The band was spot on all three nights. Often times songs were extended either due to a solo or the band taking a longer pause than usual to allow for the crowd to cheer and/or sing the upcoming chorus. Frontman Brian Fallon made small talk in between songs, interacting with the crowd several times; from letting everyone know that the shows were being filmed for a future DVD release, to pointing out that drummer Benny Horowitz was wearing a Brooklyn Nets shirt, commenting on how quickly the team has adjusted to their new home, to having a casual one-on-one conversation with a rather tall audience member on nights one and two. Perhaps one of the most memorable incidents was on the first night, when the band was playing "Blue Dahlia" (one of the bonus tracks on Handwritten). Right before the chorus the band stopped playing to address the scuffle (aka, a fight between drunken crowd members) that was occurring with a well-inflected "we've got all the time in the world to wait for you to mature". The crowd cheered, and the band picked up the song right from where they left off.
If there were any disappointments at all during any of the three nights (other than the bathroom attendant listening to you go to the bathroom), the glaring problem was coming to terms with the realization that The Gaslight Anthem isn't just for aging and jaded punks anymore, and some of their new audience, to be blunt, sucks. The crowd was full of all types of people, which is fine, but there's always a problem when a group of people think that moshing equates solely to shoving their elbows into everyone surrounding them (additionally, it's a problem when said group thinks that it's an appropriate time to try to mosh during The Gaslight Anthem). This isn't the band's fault at all, but it was very unsettling to realize that there were a handful of rude and pig-headed folk among the crowd (as evidenced by the aforementioned attempts to "mosh", but also during the first night when Fallon asked that people not grope female crowd surfers and was met with a "shut up and play some damn songs!". Or as evidenced by the amount of talking each night during the first song of the encore, which was Fallon and Matthew Ryan playing I Can't Steal You; a song written by Ryan, and one that Fallon expressed a great admiration for.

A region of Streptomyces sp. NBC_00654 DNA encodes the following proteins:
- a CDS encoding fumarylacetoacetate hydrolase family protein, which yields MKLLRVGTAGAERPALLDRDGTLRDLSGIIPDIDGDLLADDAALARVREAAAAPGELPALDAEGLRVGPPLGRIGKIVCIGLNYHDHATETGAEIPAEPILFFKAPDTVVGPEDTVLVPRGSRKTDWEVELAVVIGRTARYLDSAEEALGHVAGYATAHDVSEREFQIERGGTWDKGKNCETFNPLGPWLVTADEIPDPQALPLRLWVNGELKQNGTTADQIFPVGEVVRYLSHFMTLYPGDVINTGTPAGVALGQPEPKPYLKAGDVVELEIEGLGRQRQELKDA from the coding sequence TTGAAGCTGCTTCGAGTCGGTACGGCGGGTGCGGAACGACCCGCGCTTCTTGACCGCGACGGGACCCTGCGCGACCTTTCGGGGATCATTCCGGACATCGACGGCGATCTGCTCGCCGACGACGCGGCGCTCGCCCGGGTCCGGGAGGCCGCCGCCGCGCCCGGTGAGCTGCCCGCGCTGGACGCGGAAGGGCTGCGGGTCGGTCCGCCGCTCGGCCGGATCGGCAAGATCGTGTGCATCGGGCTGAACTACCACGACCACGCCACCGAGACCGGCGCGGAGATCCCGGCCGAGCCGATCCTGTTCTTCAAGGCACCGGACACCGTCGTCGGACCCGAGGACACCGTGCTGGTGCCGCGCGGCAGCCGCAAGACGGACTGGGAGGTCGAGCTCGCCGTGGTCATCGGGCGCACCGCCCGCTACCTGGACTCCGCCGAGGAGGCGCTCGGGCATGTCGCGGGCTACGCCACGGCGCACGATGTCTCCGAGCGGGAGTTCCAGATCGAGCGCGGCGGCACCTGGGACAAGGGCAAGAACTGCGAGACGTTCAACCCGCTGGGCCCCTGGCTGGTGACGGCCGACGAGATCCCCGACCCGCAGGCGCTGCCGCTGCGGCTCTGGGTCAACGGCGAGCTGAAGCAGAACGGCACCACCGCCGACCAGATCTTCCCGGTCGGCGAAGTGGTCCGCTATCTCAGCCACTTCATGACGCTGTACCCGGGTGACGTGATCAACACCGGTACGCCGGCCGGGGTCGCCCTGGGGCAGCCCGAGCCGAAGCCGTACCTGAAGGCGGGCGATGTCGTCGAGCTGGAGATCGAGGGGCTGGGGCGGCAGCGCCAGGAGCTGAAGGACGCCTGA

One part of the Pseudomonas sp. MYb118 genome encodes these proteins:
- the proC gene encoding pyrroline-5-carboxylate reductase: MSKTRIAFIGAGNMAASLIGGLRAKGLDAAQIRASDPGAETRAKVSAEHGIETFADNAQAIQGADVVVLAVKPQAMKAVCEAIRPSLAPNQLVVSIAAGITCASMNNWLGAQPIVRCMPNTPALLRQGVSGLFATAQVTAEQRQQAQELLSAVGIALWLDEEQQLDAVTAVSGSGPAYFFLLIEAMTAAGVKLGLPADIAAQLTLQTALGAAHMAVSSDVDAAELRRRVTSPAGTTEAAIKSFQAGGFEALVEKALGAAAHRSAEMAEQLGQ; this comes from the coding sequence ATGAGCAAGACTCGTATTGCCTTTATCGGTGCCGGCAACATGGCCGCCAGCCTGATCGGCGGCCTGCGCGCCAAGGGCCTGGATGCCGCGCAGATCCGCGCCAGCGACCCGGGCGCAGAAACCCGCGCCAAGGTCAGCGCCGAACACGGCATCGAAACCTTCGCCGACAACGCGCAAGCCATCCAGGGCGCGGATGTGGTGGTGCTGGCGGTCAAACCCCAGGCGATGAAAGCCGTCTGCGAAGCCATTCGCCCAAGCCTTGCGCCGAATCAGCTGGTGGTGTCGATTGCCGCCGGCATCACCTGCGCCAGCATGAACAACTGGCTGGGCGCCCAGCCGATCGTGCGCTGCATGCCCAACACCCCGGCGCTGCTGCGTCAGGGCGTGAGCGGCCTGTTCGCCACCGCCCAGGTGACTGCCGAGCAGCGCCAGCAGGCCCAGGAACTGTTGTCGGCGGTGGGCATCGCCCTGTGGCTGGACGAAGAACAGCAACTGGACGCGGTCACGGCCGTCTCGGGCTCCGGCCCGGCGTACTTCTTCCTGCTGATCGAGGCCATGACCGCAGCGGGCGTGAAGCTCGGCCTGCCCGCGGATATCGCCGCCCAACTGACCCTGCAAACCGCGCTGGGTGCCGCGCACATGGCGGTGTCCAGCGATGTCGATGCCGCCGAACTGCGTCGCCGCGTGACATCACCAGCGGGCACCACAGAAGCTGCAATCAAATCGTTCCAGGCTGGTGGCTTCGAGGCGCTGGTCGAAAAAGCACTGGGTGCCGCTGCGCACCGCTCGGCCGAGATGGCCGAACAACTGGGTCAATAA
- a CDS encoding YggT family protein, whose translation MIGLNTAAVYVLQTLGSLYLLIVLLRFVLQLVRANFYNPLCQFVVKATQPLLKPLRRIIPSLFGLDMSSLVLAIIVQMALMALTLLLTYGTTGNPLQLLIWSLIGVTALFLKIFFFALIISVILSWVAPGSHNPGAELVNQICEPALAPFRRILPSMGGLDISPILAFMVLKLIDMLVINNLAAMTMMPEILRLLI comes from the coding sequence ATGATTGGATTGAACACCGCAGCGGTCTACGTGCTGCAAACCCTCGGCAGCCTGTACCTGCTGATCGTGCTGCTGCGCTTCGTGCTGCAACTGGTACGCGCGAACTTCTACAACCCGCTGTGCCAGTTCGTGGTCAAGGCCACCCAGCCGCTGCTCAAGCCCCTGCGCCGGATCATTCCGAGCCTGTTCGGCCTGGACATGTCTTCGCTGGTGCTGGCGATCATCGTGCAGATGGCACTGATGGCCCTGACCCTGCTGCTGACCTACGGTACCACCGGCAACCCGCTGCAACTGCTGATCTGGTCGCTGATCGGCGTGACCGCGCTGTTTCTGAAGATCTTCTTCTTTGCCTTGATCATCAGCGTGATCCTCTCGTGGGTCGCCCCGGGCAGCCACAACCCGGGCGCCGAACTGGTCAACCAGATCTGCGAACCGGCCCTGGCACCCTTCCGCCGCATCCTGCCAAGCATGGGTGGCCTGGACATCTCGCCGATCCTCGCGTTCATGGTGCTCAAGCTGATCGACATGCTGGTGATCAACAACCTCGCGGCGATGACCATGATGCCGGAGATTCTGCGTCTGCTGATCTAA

Crummy new fans aside, there was nothing disappointing during those three nights in regards to the band's performances. Averaging 24-25 songs a night, the band played with an energy that always managed to light up the room (except for when they played a slow song, of course). It's amazing to see how far this band has come in such a short amount of time, and as long as this momentum continues there's nowhere for the band to go but up.
The Gaslight Anthem, you're more than welcome to play another three nights in a row in NYC anytime.